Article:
So far you may be thinking “well that’s okay for you to say, you’re already a sex expert, what about the rest of us who’re not so confident?”. Here’s a little secret, everyone, even sex experts, lack confidence in their bodies or sex lives at some point. A lack of confidence can really get in the way of good sex. It can make us feel like we don’t deserve pleasure or are dirty for seeking it out. It can make us feel there’s no point in trying to be sexy or get aroused because nobody else will want us. And it can make us feel that we’re silly or unattractive if we do try out new things. In short, if we lack confidence our sex lives aren’t going anywhere.
But how to fix it? Well this is one area you don’t fix in the bedroom. Instead you can identify if there are any confidence or assertiveness courses being run at your local community centre, adult education centre or library. Alternative confidence builders include dance classes, drama, or sport. If your confidence is really getting in the way your doctor may be able to help with referring you to a counsellor who can get to the root of your concerns.
Work on your communication
Can you say what you want and get it? What words can/can’t you say? What were you taught about sex (see above) that might get in way of saying what you want? Do you feel you always have to make first move or that nice boys or girls shouldn’t ask? Sex articles in magazines and many sex books assume we’re all super confident when it comes to communication, but often we’re not. Identifying the messages we’ve learned about sex and how they can get in the way of our desires is one part of the puzzle, and learning what excites us is another part. Add to this knowing how to turn yourself on and then the final part – sharing that passion with someone else can mean we don’t just know what we want. We now have the ability to share it.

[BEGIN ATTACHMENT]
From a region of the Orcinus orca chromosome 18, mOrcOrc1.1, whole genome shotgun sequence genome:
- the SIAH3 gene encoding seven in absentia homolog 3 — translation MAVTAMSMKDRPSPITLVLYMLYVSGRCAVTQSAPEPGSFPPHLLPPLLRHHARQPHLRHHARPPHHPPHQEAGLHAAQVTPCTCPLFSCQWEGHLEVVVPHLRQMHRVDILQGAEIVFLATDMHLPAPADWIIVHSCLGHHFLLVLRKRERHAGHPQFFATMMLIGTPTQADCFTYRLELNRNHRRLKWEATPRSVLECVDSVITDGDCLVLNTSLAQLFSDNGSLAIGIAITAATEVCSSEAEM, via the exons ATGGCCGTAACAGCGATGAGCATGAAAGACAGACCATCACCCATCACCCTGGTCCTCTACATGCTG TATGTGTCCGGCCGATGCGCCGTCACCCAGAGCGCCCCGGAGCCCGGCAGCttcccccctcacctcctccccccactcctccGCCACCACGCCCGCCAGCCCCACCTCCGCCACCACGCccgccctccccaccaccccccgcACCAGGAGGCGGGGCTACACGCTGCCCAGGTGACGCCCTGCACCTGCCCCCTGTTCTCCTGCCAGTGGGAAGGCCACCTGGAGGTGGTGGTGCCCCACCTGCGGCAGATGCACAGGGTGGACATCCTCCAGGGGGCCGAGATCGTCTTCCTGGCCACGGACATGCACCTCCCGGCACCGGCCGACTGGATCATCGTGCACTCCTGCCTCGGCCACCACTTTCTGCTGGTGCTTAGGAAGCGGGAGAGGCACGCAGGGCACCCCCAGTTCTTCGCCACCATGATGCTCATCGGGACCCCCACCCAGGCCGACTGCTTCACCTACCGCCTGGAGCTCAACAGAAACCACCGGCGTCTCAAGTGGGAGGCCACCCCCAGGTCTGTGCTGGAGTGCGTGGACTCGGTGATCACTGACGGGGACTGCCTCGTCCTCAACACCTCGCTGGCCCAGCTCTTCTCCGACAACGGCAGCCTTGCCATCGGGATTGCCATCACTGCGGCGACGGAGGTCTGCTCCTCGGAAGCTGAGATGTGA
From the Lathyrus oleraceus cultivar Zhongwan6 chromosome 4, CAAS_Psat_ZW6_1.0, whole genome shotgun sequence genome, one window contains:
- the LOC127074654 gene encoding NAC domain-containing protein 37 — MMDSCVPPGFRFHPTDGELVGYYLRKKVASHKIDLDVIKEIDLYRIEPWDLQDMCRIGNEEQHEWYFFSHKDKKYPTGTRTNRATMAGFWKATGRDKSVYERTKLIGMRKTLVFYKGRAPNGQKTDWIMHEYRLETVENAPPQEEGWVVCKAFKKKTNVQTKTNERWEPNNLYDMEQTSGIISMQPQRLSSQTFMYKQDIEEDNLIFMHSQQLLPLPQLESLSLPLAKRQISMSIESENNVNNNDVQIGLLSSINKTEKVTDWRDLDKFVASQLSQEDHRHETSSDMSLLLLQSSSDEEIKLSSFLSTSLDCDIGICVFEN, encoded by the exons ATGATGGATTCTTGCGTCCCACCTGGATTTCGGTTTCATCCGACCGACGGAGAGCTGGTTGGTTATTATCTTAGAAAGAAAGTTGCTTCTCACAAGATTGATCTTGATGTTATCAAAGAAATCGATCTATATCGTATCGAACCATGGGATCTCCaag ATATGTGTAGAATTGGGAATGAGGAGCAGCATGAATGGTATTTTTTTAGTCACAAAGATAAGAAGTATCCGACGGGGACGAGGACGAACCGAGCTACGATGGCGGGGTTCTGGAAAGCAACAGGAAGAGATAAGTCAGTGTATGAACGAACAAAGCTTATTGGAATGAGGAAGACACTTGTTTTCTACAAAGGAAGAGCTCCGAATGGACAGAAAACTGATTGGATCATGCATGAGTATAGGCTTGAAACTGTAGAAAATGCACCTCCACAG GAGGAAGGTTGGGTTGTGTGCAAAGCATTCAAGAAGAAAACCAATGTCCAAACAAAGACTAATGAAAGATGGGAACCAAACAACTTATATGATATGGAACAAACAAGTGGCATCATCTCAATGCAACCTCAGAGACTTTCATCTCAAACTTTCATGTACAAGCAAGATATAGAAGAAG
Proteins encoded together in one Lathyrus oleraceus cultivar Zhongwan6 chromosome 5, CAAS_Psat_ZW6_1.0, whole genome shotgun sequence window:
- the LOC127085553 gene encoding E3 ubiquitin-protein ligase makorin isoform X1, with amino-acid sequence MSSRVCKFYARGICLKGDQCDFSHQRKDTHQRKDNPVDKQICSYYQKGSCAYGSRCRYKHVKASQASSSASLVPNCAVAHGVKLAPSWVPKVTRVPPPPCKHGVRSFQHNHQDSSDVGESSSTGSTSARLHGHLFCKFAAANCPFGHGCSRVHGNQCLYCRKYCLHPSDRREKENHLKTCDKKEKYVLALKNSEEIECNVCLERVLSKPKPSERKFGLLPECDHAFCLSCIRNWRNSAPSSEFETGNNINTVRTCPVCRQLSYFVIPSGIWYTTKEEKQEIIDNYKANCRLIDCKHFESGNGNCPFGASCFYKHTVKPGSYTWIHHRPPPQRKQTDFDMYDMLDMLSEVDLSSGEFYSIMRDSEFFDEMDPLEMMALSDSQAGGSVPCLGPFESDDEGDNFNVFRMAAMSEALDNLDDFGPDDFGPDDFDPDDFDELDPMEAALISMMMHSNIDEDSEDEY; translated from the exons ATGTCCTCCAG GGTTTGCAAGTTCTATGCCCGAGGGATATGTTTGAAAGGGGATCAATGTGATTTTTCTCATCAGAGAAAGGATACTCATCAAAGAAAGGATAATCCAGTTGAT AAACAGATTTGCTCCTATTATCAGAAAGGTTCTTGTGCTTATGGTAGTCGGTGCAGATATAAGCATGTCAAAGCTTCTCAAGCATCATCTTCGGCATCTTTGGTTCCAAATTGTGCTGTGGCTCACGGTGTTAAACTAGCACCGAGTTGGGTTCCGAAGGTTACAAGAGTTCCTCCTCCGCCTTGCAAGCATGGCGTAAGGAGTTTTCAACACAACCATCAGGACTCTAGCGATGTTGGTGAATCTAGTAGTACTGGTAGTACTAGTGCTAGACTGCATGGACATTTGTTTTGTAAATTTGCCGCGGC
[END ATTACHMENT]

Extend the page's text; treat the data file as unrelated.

But we all need help, and so as you’re learning to be a sex expert your next bit of homework is to read Carol Queen’s Exhibitionism for the shy: show off, dress up and talk hot and Peta Heskell’s Flirt Coach also contains tips and exercises in boosting your confidence skills and helping you own what you like.
How to tell your partner what turns you on
So you’re nearly ready to graduate as a sexpert, but your second to last lesson is to apply all you’ve learned by sharing the knowledge with your partner (if you have one). Frequently you’ll read in magazines or poor self-help books how you should hint at what you like or moan appreciatively if your partner manages to hit the spot. Unfortunately this is no help if they don’t get it right, and reduces the pleasure a partner gets from hearing what you want and how you want them to do it. So don’t be afraid to use what you learned from Carol and Peta’s books to say what you want and the masturbation and fantasy ideas you also picked up to have a show and tell session with your partner.
Nobody can do this on their own. Qualified sex experts have other experts they turn to for advice, they’re always learning new things, and they have other colleagues they share ideas with. So you can set up a similar support system by getting help around the home, or offering to help your partner if you’re a little on the lazy side. Sort out a babysitter if you have children to give yourself some quality time together (that may or may not end in sex). And grant yourself some privacy and space for reflection on what you’re learning.
And now you’re ready to continue on your sex adventure
What do you already like, what might you like more of? Is sex something spiritual, passionate, naughty, imaginative or something else? Use the resources you’ve acquired in your sexpert studies to keep building your knowledge, pleasure and confidence and continue to treat yourself to sexual enjoyment.
Wishing you a very wonderful 2006.